Descriptions of Attention and Listening Levels

The acquisition of listening and attention skills follows a recognised developmental sequence.



Level 1

  • Characterised by extreme distractibility
  • Attention flits from one object, person or event to another
  • Any new event, such as someone walking by, will immediately distract
  • Interested in people and voices, more than objects
  • Reacts to foreground and background noises
  • Locates sound by turning

Level 2

  • Concentrates on a concrete task of his own choosing
  • Will not tolerate any intervention by an adult, whether verbal or visual
  • May appear obstinate or ‘wilful’, but in fact his attention is single channelled
  • Must ignore all other stimuli, in order to concentrate upon what he is doing
  • Beginning to listen to sounds and be interested in action songs and rhymes
  • Begins to respond to simple instructions when accompanied by gesture/pointing
  • Interested in large objects as well as faces

Level 3

  • Pupil cannot attend to auditory and visual stimuli from different sources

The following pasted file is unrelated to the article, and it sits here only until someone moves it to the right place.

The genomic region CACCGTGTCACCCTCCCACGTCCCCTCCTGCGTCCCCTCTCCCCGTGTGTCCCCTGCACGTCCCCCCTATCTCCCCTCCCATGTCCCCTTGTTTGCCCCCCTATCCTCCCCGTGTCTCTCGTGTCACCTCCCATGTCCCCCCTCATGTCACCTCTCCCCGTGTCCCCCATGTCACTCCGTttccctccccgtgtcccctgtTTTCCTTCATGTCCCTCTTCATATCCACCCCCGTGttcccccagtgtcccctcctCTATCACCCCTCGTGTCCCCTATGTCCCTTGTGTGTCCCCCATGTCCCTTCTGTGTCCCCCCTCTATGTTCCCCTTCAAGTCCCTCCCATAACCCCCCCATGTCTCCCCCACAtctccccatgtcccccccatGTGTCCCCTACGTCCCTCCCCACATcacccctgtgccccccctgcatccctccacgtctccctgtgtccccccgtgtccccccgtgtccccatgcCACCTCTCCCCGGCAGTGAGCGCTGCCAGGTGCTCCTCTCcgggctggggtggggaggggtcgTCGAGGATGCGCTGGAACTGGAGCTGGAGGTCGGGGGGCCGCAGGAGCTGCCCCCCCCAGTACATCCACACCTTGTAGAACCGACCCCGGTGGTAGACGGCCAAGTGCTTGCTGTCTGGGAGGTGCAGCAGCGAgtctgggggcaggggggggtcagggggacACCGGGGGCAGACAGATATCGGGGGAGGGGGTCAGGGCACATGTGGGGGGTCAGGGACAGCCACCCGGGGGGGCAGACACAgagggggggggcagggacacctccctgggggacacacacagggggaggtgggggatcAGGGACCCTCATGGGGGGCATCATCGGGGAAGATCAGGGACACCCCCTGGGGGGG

• Cannot listen to an adult’s directions while he is playing
  • Can shift his attention to the speaker and back to the game, with adult’s help
  • Responds to and recognises everyday familiar sounds (auditory discrimination)
  • Localises sounds and voices (auditory location)
  • Listens for their own name and responds to simple instructions
  • Can select the most important sounds to attend to at any particular time

Level 4

  • Can spontaneously alternate full attention between speaker and task
  • An increase in the amount of auditory or verbal information that can be retained (auditory memory)
  • Identifies and interprets a wide range of environmental sounds (auditory discrimination)
  • An emerging concept of individual speech sounds (auditory discrimination and phonological awareness)

Level 5

  • Attention is now two channelled
  • He understands verbal instructions related to the task, without interrupting his activity to look at the speaker
  • Concentration span may still be short, but he can be taught in a group
  • Can attend to and interpret information for longer and more efficiently (auditory attention span)
  • Refined discrimination skills; beginning to identify individual sounds or syllables within a word (phonological awareness)
  • Can listen to a short story, in a group setting, for extended periods of time

Level 6

  • Auditory, visual and manipulatory channels are fully integrated
  • Attention is well established and sustained

Reference: Cook, J. and Williams, D. (1985) Working with Children’s Language. Winslow Press

Did you find what you were looking for?

Please give us your name, email address and any comments you have.

Last updated: 19 July 2012

Bookmark with:

What are these?